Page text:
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Search at avalanche site ends

Rescue workers searched for bodies trapped under 30 feet of snow over the weekend in Utah’s Wasatch Mountains.
Rescue workers searched for bodies trapped under 30 feet of snow over the weekend in Utah’s Wasatch Mountains. Douglas C. Pizac / AP
/ Source: The Associated Press

Authorities ended a large-scale search for victims of last week’s massive avalanche Monday and said there was a good chance that a body found over the weekend was that of the lone victim.

“Right now, we believe that we have taken the one sole victim out of there,” Summit County Sheriff Dave Edmunds said at a news conference.

Trained dogs had helped searchers find the body Sunday beneath tons of snow. The presence of multiple sets of sweat shirts and gloves nearby had suggested possibly four additional victims.

The body of the man, Shane Maixner, 27, of Sandpoint, Idaho, was found under 4 feet of snow, Edmunds said. More than 150 rescue workers and 20 dogs were involved in the search.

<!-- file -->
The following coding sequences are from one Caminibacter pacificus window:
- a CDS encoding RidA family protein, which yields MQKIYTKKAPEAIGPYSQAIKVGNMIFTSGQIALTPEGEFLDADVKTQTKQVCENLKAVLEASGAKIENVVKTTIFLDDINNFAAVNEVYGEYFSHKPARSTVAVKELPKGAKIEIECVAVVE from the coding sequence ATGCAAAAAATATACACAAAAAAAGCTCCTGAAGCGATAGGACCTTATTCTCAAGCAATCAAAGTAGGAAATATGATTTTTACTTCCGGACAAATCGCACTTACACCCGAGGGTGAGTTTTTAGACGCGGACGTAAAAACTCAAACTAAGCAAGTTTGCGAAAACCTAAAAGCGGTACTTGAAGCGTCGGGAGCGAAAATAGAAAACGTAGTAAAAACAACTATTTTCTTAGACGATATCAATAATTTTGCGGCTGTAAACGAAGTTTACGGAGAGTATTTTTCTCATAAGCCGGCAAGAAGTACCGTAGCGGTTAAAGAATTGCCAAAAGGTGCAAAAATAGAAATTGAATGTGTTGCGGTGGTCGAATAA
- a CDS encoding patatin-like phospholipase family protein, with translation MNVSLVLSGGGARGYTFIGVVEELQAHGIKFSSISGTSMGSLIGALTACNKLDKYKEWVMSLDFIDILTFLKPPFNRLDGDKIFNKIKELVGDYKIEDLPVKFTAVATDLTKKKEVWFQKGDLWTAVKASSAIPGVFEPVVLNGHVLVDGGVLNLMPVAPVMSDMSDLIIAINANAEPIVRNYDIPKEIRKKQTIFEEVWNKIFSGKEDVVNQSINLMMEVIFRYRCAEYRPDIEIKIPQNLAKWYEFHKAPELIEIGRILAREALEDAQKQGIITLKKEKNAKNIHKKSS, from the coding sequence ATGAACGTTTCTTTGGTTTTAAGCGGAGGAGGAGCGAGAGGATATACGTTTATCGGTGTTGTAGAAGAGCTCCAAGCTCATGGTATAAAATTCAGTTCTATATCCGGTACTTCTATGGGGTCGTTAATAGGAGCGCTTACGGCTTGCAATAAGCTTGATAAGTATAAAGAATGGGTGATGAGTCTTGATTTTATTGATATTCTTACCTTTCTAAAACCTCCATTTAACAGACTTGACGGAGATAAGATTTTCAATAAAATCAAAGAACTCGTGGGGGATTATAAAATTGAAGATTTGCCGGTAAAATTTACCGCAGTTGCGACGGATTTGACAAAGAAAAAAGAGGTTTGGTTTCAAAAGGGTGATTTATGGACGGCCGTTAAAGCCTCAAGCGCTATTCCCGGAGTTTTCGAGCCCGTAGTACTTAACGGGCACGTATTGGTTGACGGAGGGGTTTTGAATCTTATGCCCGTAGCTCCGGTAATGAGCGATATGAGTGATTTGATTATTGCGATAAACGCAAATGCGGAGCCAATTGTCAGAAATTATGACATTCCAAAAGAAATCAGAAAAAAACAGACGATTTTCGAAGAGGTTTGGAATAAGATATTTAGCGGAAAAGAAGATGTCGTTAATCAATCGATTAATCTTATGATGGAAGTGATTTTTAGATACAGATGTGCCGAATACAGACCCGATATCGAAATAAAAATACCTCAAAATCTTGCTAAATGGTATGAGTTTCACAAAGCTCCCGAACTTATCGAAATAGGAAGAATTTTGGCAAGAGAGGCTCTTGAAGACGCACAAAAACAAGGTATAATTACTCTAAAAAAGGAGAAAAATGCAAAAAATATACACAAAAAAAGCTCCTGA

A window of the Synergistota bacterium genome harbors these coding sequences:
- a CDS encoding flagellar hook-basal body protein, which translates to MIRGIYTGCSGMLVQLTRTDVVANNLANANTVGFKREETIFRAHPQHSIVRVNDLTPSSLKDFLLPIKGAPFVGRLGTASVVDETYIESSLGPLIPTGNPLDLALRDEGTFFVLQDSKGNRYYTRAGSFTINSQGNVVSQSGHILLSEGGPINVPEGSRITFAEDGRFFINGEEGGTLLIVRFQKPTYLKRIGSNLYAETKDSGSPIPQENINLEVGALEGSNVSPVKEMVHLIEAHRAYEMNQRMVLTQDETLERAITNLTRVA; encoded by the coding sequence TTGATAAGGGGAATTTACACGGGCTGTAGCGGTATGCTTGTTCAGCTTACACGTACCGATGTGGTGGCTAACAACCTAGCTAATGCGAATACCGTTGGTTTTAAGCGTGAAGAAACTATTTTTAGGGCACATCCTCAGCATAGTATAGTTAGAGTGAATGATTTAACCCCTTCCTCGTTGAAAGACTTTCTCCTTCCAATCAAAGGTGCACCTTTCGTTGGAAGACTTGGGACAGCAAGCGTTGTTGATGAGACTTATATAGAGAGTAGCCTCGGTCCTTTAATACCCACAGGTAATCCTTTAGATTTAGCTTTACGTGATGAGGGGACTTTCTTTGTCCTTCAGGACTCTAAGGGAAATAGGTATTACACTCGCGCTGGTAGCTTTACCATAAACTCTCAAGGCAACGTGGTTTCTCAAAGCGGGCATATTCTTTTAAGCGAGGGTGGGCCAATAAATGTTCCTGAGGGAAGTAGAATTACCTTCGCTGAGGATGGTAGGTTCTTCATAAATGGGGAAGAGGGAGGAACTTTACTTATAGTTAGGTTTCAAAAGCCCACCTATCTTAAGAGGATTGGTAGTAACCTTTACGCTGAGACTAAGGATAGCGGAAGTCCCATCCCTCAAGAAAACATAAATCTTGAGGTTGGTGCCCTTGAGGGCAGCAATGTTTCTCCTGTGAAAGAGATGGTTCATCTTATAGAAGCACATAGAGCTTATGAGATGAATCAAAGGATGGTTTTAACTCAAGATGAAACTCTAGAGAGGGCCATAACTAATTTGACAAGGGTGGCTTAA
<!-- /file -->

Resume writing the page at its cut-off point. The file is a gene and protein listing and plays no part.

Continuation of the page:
Several witnesses claimed that they saw multiple people being buried by the avalanche near Park City, about 20 miles east of Salt Lake City. But Maixner was the only one who had been identified even before his body was found. A friend told a 911 dispatcher that he saw Maixner caught by the cascading mass of snow.

“If anybody could have survived, it would have been Shane,” his father, Joel Maixner, said from his North Dakota home. “He was in excellent condition. But the sheriff told me his head and chest were slammed into a tree. He died without a fight.”

Record Utah avalanche deaths
Including Maixner, seven people have been killed in Utah avalanches so far this winter — more than in any other year since the state started keeping records in 1951.

Maixner graduated in December from the University of Montana with a pre-med degree. He had just moved to Idaho to live with his sister and was looking for a job in Utah as a physician assistant, his father said.

The snow slide occurred in an out-of-bounds area near The Canyons resort that had been marked with skull and crossbones warning signs because of the avalanche danger.

Two weeks of wet, heavy snow created an extreme risk of avalanches in the Wasatch range, especially in the backcountry.

Two killed in Idaho
In northern Idaho, meanwhile, two snowboarders from Gonzaga University in Spokane, Wash., were killed in an avalanche while snowboarding south of Mullan, the Shoshone County sheriff’s office said.

A third snowboarder, Sean Forbes, 22, survived and walked to a nearby house to call for help, deputies said.

The dead from Sunday’s accident were identified as Brian Brett, 24, of Bellingham, Wash., and Pete Tripp, 23, of Bend, Ore.

Freezing rain and avalanche danger Monday hampered efforts to reach the two victims, but a recovery team was able to remove the bodies by early afternoon, the sheriff’s office said.